I’d love to give you my thoughts on body acceptance but they’re complicated, messy, and still being formed. And they’re mostly being formed and informed by some wonderful bloggers and other fat acceptance / body acceptance movement advocates (such as Kate Harding and DefiNatalie).
So I present to you the words of Greta Christina, which I think wonderfully encapsulates my feelings on the matter. Maybe a little less focus on the weight loss aspect, since I’m sick of feeling like I can never be me rather than constantly striving for the me I’m “supposed” to be; but for the most part she says what I feel.
Just one note, I know most, if not all, of you are cringing at my use of the word “fat”. And if one of you tell me “but you’re not fat!” I’ll scream. I am. THAT’S FINE. I’m taking back the word. I’m sick of euphemisms and skirting around the word as if I should be ashamed of it. I’m fat. So what?
We need to make major changes in how our society views weight, fatness, and fat people. Our society has an excessively narrow definition of what constitutes an acceptable body type, and it's a definition that is unattainable for the overwhelming majority of people. People can be healthy, happy, and attractive at a variety of sizes; the standard medical definition of a healthy weight range is almost certainly too narrow, and some evidence suggests that it may be too low. Furthermore, many popular weight loss programs are grossly unhealthy, both physically and psychologically, and are aimed, not at maintaining good health, but at an almost certainly fruitless attempt to attain the cultural ideal of beauty. And many people who try to lose weight have no earthly medical reason for doing so.
We demand that people be treated with respect and dignity regardless of their size. We demand an end to job discrimination based on size. We oppose the moral outrage that is commonly aimed at fat people, and the persistent media representations of fat people as objects of disgust and ridicule. And we demand an end to medical discrimination based on size: we expect doctors to treat fat people with respect; to discuss weight loss with fat people as one option among many instead of the one course of action that must be pursued before any other; and to treat non- weight- related conditions equivalently for all patients, without regard to size.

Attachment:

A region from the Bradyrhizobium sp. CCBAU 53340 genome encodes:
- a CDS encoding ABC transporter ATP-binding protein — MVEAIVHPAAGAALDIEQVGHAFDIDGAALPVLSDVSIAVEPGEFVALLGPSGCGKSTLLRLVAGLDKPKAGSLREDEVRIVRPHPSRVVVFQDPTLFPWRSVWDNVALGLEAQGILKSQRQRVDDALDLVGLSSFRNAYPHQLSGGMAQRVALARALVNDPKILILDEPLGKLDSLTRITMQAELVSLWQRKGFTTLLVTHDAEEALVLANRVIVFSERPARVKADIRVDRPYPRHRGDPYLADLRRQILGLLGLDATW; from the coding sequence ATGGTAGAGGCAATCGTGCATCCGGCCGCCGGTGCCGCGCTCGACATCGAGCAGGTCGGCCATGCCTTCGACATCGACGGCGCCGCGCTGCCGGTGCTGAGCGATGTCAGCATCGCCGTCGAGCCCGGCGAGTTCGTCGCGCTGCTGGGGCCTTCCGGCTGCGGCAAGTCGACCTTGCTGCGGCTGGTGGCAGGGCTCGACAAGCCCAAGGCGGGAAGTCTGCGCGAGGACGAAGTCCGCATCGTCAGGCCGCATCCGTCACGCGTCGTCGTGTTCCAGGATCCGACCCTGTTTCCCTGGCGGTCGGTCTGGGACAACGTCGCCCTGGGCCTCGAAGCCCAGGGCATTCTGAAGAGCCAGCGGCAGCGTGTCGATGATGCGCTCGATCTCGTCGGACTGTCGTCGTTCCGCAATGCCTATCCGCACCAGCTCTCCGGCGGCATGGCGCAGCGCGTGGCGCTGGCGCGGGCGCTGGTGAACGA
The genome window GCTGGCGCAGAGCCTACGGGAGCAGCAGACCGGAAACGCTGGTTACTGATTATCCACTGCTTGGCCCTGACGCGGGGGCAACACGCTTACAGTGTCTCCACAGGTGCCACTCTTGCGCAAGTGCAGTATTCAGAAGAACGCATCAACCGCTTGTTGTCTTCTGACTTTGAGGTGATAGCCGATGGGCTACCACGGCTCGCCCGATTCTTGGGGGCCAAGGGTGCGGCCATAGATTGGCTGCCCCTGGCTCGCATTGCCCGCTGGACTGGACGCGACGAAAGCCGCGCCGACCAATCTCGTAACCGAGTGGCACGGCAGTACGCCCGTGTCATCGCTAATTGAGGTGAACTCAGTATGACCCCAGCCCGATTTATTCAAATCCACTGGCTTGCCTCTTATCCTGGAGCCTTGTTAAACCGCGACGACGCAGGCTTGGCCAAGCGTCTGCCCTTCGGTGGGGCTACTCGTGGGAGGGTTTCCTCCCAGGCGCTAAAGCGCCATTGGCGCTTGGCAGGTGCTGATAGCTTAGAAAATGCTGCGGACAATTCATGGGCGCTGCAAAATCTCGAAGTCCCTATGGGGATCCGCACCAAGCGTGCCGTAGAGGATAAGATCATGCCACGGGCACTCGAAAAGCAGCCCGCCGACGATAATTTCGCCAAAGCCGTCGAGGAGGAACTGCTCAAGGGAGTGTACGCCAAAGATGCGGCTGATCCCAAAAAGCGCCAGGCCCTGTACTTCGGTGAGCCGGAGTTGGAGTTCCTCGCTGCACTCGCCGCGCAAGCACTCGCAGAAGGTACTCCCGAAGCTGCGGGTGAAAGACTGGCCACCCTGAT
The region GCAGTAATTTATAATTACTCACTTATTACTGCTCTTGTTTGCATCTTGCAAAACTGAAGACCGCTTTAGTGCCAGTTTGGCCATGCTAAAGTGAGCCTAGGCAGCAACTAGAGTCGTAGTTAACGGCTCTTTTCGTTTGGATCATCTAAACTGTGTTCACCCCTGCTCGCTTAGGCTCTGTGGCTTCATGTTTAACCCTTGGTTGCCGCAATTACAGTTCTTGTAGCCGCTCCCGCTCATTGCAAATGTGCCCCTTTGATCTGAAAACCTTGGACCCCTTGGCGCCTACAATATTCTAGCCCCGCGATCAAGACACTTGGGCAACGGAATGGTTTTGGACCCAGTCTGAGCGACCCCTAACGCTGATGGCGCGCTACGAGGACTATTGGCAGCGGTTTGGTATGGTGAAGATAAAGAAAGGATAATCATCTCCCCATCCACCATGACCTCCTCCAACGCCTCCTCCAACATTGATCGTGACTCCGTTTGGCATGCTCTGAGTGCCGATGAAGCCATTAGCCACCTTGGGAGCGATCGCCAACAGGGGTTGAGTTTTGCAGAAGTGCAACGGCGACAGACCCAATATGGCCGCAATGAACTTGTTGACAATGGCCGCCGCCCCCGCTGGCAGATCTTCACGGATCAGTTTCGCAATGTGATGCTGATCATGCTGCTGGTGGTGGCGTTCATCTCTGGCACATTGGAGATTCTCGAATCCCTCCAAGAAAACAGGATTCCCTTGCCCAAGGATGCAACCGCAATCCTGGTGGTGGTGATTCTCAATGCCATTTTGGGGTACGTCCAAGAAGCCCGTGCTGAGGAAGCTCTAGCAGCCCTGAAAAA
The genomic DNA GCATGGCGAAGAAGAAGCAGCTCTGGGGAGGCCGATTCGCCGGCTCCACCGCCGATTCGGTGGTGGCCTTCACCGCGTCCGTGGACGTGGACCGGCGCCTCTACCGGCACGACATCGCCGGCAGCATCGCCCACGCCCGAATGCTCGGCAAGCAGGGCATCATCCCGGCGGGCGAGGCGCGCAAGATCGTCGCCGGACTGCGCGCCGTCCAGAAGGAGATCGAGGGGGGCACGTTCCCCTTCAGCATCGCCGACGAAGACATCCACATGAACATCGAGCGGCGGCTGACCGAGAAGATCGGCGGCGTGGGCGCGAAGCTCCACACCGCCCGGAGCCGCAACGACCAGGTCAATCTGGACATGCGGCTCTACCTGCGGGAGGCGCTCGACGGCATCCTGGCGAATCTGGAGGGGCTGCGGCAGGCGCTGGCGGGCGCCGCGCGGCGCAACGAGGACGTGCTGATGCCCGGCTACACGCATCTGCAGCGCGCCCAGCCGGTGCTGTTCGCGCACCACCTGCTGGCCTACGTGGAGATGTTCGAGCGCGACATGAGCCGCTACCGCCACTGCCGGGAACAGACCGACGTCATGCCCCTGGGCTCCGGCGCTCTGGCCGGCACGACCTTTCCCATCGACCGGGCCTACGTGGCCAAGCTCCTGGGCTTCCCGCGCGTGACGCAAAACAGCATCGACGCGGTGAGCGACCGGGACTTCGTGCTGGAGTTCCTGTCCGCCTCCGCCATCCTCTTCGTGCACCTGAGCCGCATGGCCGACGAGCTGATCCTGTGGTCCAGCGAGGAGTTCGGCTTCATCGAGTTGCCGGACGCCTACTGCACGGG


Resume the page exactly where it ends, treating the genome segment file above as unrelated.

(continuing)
Weight loss is both very difficult and very uncommon, especially in the long term. And we don't yet know why it's so difficult, or why a few people are able to do it while most people are not. We therefore think it's completely valid for a fat person to decide that weight loss isn't where they want to put their time and energy. Many of the health risks associated with being fat diminish significantly when people eat a healthy diet and get regular exercise -- even if they don't lose weight. We therefore encourage fat people to be as healthy as they can be: to eat healthy diets and get regular vigorous exercise, even if they don't lose weight doing so. And we encourage people who do choose to lose weight to do so in a healthy, sustainable way.
We understand that there are health risks associated with being fat. There are health risks associated with many things -- things we have control over, such as playing rugby; things we have no control over, such as carrying the breast cancer gene; and things we have limited control over to differing degrees, such as where we live. We think it is reasonable for people to decide for themselves whether they are willing to live with these risks, or whether they want to take action to reduce those risks -- whether that's by quitting rugby, having a pre-emptive mastectomy, moving, or losing weight. Both fatness and weight loss can involve health risks and loss of quality of life, and each individual must determine for themselves their own cost/benefit analysis of those risks and that quality. No person can decide that for another. We do understand that fatness is a health concern -- and we think it should be treated as such, as a public health issue and not as a moral failing or a character flaw. We support social and political changes in the way our society is structured around food and exercise -- changes that will improve the health of people of all sizes. We support bike lanes, cities and neighbourhoods designed to be walked in, farmers' markets, accuracy in food labelling, laws prohibiting wild and unsubstantiated claims in the advertising of weight-loss products, yada yada yada.
We passionately support healthy eating and exercise programs for children, since fatness in children can cause even more long-term harm than it does in adults... and is easier to address as well, at an age when set points and eating/exercise habits are more malleable. And we oppose the American food-industrial complex's use of psychological manipulation to sell excessive amounts of unhealthy, highly- processed, non- nutritious food, and their prioritization of profit over all other concerns. Finally: We want to base our movement on the best understanding of reality we can get. We encourage people of all sizes to base their cost/ benefit decisions about food, exercise, and weight, not on wishful thinking, but on a realistic assessment of the best hard data currently available.
We support careful, rigorous, unbiased scientific research into why people come in different sizes, and why sizes vary not only from person to person but from culture to culture. We support careful, rigorous, unbiased scientific research into maintaining and improving people's health at the size that they are. And we also support careful, rigorous, unbiased scientific research into safe, sane, effective weight loss for people who choose to pursue it. Our bodies, our right to decide.